Optimism Despite Grave Challenges on World AIDS Day

Amid many discouraging signs, there are signs of progress in combating HIV and AIDS

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Today is the 22nd annual World AIDS Day, a moment of international awareness of the HIV and AIDS epidemic that plagues every corner of the world. The timing of this year's World AIDS Day--the same day that President Obama is set to announce a 30,000-plus troop increase in Afghanistan--is a stark reminder of the severity of the AIDS epidemic. In 2007, fighting in Afghanistan claimed the lives of 1,523 civilians and 232 troops. That same year, AIDS was responsible for 2 million deaths, including 270,000 children. Despite the grave challenges of combating AIDS, especially in places such as South Africa where conditions are poor and the infection rate is 12%, some experts find cause for optimism.

  • Prevention, Not Treatment  Newsweek's Katie Paul explains that the Bush-era plan emphasized treatment over prevention, which mean "bypassing local governments to get as many people on treatment as possible, as quickly as possible. But while that has produced impressive results, the approach is far from sustainable." The new plan: "Shift more resources over to prevention efforts. Transfer programs to local ownership and put national governments on the hook for delivering services. Monitor and evaluate which programs are working, then report the results."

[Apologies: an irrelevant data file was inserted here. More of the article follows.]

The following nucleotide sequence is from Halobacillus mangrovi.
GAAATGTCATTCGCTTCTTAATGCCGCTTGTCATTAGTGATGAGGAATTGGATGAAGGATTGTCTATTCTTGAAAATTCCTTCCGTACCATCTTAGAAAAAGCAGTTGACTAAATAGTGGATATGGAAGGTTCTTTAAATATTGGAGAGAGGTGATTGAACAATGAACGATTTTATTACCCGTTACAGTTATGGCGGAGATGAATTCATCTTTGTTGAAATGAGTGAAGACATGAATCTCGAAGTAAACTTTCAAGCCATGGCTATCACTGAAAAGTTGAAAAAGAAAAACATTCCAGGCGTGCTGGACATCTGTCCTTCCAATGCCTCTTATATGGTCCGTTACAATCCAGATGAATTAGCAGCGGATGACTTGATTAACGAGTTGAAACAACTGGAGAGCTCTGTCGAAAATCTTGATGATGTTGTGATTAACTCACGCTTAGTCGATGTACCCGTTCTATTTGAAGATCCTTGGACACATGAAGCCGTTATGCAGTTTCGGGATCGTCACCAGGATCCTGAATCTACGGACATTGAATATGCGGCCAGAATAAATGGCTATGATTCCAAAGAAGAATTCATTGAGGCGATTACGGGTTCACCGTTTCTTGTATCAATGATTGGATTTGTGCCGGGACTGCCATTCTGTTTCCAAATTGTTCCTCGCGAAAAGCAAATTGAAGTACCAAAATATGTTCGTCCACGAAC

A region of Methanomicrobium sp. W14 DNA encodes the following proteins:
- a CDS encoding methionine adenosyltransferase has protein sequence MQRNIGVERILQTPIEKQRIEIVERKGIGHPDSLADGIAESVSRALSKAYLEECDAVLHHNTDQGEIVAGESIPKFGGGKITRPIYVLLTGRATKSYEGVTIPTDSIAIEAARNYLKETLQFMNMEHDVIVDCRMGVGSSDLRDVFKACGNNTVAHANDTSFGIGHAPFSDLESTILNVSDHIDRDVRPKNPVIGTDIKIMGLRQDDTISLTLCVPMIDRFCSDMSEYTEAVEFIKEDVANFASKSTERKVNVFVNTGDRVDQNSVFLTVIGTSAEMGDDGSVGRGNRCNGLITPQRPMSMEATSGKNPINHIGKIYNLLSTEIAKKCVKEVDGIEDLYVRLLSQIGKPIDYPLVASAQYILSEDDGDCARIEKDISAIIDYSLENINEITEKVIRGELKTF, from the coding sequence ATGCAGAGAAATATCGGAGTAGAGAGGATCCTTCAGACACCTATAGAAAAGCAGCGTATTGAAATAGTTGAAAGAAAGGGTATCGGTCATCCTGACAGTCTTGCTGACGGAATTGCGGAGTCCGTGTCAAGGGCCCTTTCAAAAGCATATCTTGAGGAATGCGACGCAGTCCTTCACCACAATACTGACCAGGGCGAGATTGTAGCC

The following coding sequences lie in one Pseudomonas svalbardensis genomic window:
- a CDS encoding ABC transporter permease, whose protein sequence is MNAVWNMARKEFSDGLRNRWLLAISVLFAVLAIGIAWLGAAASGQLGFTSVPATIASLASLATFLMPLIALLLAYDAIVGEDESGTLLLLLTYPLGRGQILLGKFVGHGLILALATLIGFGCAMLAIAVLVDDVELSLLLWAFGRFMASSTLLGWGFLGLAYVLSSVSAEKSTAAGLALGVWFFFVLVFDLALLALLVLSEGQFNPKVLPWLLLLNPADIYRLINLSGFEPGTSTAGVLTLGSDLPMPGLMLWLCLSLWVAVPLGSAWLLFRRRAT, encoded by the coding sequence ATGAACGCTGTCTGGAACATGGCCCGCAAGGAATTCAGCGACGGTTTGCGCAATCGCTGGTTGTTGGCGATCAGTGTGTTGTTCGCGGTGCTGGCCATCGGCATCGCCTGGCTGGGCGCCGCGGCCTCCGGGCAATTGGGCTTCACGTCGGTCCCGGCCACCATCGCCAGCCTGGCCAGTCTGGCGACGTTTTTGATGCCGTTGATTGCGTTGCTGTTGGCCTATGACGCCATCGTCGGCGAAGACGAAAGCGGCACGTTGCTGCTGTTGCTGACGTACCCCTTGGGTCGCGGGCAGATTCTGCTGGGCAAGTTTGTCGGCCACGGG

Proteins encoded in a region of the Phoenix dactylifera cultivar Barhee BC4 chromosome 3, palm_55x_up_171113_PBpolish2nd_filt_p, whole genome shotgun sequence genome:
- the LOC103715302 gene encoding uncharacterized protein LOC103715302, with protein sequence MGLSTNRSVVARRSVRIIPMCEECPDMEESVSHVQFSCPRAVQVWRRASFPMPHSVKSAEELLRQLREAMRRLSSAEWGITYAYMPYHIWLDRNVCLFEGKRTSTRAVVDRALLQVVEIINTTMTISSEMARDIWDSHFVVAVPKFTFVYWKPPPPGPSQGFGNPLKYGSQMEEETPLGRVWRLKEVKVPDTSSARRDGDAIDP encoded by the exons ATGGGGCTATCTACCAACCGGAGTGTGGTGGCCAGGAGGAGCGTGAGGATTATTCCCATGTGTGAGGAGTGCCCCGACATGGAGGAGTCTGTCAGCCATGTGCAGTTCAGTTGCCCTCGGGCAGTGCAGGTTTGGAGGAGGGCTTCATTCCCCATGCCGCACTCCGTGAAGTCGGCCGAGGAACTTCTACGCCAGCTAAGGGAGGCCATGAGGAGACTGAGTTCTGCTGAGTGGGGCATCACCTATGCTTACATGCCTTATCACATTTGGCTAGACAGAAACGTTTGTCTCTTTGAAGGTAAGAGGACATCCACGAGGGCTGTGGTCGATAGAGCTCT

• Fighting AIDS By Farming  The Atlantic's James McWilliams looks to Rwanda. "[M]any of the country's HIV patients did not have access to ample food. HIV/AIDS drugs work most effectively when patients are eating a sound diet. They work poorly when patients are malnourished. Experts called this situation 'a nutrition gap.'" McWilliams describes how activists started local farming collectives for HIV-positive Rwandans, called the "nutrition through agriculture" initiative. He beams, "These are people with HIV/AIDS who were once marginalized as incapable of maximizing the productivity of Rwanda's agricultural resources. Today, they're people who are not only growing food--and preparing their own bodies to benefit from the wonders of modern medicine--they're making money by selling their surplus produce."
  • 'Watershed' Improvements  U.S. News's E.J. Mundell calls 2009 "a watershed year in terms of advances in prevention and treatment." Mundell explains, "One big reason could be expanded access to antiretroviral drugs. A report released in October by the World Health Organization, UNICEF and UNAIDS found that 42 percent of people in the developing world who carry HIV now have access to life-extending medications. [...] Other nonprofit groups -- most notably the Clinton Foundation and the Gates Foundation -- have also led the charge, helping to broker price-reduction schemes with pharmaceutical companies for the cheap distribution of AIDS drugs in poorer nations."
  • U.S. Political Will  The Huffington Post's Matthew Kavanagh asks, "Where is the $50 billion for global AIDS promised by President Obama, Vice President Biden, and Secretary Clinton when they were campaigning for our votes?" He lays out the opportunities. "The seeds of success are all there: strong, bold leadership, a belief in human rights and the capacity of wealthy nations to do good in the world, and a renewed commitment to global engagement. They have promised a Global Health Initiative centered around women. As the leading cause of death and disease among women, HIV has to be the place to start and Obama can signal a break from the Bush era by eliminating ideologically driven prevention programs that fail women."
This article is from the archive of our partner The Wire.